7. Atlanta SF: John Isner d. Denis Kudla 4-6 6-2 7-5. It was a match that showed the world that Kudla could compete at a high level on a surface other than grass. After his remarkable 12-2 grass court swing, Kudla qualified for his next event on the hard courts of Atlanta, then beat his fellow 1992ers Ryan Harrison and Jack Sock to reach his first ATP semifinal. The match was seemingly close until the end, but Kudla was serving second, and Isner dropped only 6 points on serve in the third. On ad-out at 5*-6, Kudla hit a forehand error and that was it. Good match with high stakes: not much more you can ask for. (Isner would go on to win the final against Marcos Baghdatis.)

8. Washington DC SF: John Isner d. Steve Johnson 6-3 3-6 7-6(9). The following week, another good match with high stakes. Johnson, like Kudla before him, was seeking his first ATP final. And like Kudla, he lost a tough one -- but in this case he had multiple match points, including one on his serve at 6*-4 in the BUSTER. That point featured a 15-stroke rally and a big Isner cross-court forehand that Johnson tried to steer down the line for a winner but missed. (Isner would go on to lose the final against Kei Nishikori.)

9. Eddie Herr 3R: Kylie McKenzie d. Hanna Chang 4-6 7-5 7-5.  Colette Lewis called this her #1 all-American junior girls match of the second half, so we're including it. McKenzie came back from a break in the second set and was down match point at 1*-5 30-40 in the decider, but roared back to win the last 6 games. Interestingly, this happened the same day as Canada's Felix Auger-Aliassime saved 2 match points in his third-round match. He also would go on to win the title. Here's Colette's coverage of that magical day.

10. Tiburon Challenger F: Tim Smyczek d. Denis Kudla 1-6 6-1 7-6(7). The first two sets weren't much to write home about, but the third set was wonderful, and the tiebreaker was FANTASTIC. Smyczek saved 4 match points and then set up his own second match point with a screaming forehand that just clipped the line. Well worth a watch. (In a you-can't-make-this-stuff-up encore, Smee would go on to win his next match, at the Sacramento Challenger over Frances Tiafoe, in a third set tiebreaker that was also 9-7, saving 2 more match points.)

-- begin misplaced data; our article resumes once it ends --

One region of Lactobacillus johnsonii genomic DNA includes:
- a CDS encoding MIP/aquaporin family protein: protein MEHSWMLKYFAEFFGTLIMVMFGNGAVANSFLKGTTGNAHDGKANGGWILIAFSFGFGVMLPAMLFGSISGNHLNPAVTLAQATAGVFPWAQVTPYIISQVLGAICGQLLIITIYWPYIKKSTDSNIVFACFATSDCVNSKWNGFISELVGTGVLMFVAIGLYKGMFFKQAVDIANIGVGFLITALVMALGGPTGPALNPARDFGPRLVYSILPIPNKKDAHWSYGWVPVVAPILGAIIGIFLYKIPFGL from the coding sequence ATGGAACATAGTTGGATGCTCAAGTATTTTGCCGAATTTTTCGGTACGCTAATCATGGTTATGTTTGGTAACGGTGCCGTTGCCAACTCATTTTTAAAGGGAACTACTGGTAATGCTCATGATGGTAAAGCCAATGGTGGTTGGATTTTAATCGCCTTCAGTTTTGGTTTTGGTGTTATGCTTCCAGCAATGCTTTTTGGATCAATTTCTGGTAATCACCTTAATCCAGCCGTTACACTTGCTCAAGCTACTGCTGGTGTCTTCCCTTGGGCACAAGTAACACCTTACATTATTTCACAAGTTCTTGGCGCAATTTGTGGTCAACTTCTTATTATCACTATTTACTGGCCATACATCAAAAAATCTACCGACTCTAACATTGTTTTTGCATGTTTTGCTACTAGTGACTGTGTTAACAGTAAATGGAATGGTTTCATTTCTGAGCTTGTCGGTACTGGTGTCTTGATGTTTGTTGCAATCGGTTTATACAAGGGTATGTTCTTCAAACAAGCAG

11. Tiburon Challenger 2R: Mackenzie McDonald d. Sekou Bangoura 6-3 3-6 7-6(3). While we're in California, let's include this rip-roarer, in which McDonald won 6 games in a row, then Bangoura won 8 in a row, then Bangoura had match point but McDonald came up with a highlight-reel forehand pass into the corner, then the UCLAer reached his second challenger quarterfinal. Watch at 1:59:30.

12. Quebec City R1: Jessica Pegula d. Nicole Gibbs 1-6 7-6(2) 7-6(4). The New Yorker was down 1-6 2-5 0-40 and Gibbs served for the match again in the 3rd set. Very tough one for the Stanfordian (Stanfordite?), but great for Pegula, who had a nearly two-year layoff due to knee injury. Crazily, she would go on to lose her 2nd round match, to Jelena Ostapenko, in yet another BUSTER -- and this time she twice attempted to serve for the match. Tennis giveth ...

13. Scottsdale $50K 1R: Samantha Crawford d. Kristie Ahn 4-6 7-6(6) 6-3. The "Ultimate Wild Card" used this victory to carry herself to her first career pro title and the Australian Open wild card.  She saved 2 match points in this match and would save 2 more in the semis. Brava!

14. USA F22/Godfrey, Ill. F: Michael Mmoh d. Jared Hiltzik 6-3 3-6 7-5. For the reaction on match point.

Bobby Knight of College Tennis Today had a thorough recap of the match with lots more video.

15 USTA Girls 18s National Championships F: Sofia Kenin d. Tornado Alicia Black 6-2 5-7 7-5. We opened with a USTA junior national championship, so let's close with one. J. Fred Sidhu had the story on this one, which unfortunately wasn't streamed. But it took 3 hours, had the same carrot in a US Open wild card that the boys championships had, and apparently was a terrific contest. Here's to at least getting a stream for future Girls Nationals!